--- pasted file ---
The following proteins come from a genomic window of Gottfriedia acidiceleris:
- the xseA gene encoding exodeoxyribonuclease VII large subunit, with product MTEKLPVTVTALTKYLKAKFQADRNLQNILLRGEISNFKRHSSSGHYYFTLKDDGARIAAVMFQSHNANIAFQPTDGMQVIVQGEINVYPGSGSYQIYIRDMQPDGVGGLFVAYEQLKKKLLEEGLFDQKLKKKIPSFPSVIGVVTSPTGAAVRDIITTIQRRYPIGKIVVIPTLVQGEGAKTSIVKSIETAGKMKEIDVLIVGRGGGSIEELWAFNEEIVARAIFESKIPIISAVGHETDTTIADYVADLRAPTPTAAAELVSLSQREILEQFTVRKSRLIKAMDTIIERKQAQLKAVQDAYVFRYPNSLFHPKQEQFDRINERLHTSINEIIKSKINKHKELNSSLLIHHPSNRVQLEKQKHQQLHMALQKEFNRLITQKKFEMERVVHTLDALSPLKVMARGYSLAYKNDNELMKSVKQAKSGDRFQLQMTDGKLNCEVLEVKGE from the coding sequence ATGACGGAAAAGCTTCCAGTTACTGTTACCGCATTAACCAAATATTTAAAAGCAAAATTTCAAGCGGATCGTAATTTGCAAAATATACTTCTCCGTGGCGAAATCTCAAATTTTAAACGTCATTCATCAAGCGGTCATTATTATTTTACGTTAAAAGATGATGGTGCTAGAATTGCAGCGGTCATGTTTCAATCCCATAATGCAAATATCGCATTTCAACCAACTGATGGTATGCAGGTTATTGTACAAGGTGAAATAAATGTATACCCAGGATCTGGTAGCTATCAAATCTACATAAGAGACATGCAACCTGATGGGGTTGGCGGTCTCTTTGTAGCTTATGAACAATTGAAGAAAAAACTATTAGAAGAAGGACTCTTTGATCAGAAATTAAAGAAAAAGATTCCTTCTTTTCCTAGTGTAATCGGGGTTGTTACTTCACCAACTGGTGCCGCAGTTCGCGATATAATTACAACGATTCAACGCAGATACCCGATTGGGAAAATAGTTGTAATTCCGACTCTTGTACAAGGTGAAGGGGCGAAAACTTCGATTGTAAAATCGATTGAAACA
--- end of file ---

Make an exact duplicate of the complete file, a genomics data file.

The following proteins come from a genomic window of Gottfriedia acidiceleris:
- the xseA gene encoding exodeoxyribonuclease VII large subunit, with product MTEKLPVTVTALTKYLKAKFQADRNLQNILLRGEISNFKRHSSSGHYYFTLKDDGARIAAVMFQSHNANIAFQPTDGMQVIVQGEINVYPGSGSYQIYIRDMQPDGVGGLFVAYEQLKKKLLEEGLFDQKLKKKIPSFPSVIGVVTSPTGAAVRDIITTIQRRYPIGKIVVIPTLVQGEGAKTSIVKSIETAGKMKEIDVLIVGRGGGSIEELWAFNEEIVARAIFESKIPIISAVGHETDTTIADYVADLRAPTPTAAAELVSLSQREILEQFTVRKSRLIKAMDTIIERKQAQLKAVQDAYVFRYPNSLFHPKQEQFDRINERLHTSINEIIKSKINKHKELNSSLLIHHPSNRVQLEKQKHQQLHMALQKEFNRLITQKKFEMERVVHTLDALSPLKVMARGYSLAYKNDNELMKSVKQAKSGDRFQLQMTDGKLNCEVLEVKGE from the coding sequence ATGACGGAAAAGCTTCCAGTTACTGTTACCGCATTAACCAAATATTTAAAAGCAAAATTTCAAGCGGATCGTAATTTGCAAAATATACTTCTCCGTGGCGAAATCTCAAATTTTAAACGTCATTCATCAAGCGGTCATTATTATTTTACGTTAAAAGATGATGGTGCTAGAATTGCAGCGGTCATGTTTCAATCCCATAATGCAAATATCGCATTTCAACCAACTGATGGTATGCAGGTTATTGTACAAGGTGAAATAAATGTATACCCAGGATCTGGTAGCTATCAAATCTACATAAGAGACATGCAACCTGATGGGGTTGGCGGTCTCTTTGTAGCTTATGAACAATTGAAGAAAAAACTATTAGAAGAAGGACTCTTTGATCAGAAATTAAAGAAAAAGATTCCTTCTTTTCCTAGTGTAATCGGGGTTGTTACTTCACCAACTGGTGCCGCAGTTCGCGATATAATTACAACGATTCAACGCAGATACCCGATTGGGAAAATAGTTGTAATTCCGACTCTTGTACAAGGTGAAGGGGCGAAAACTTCGATTGTAAAATCGATTGAAACA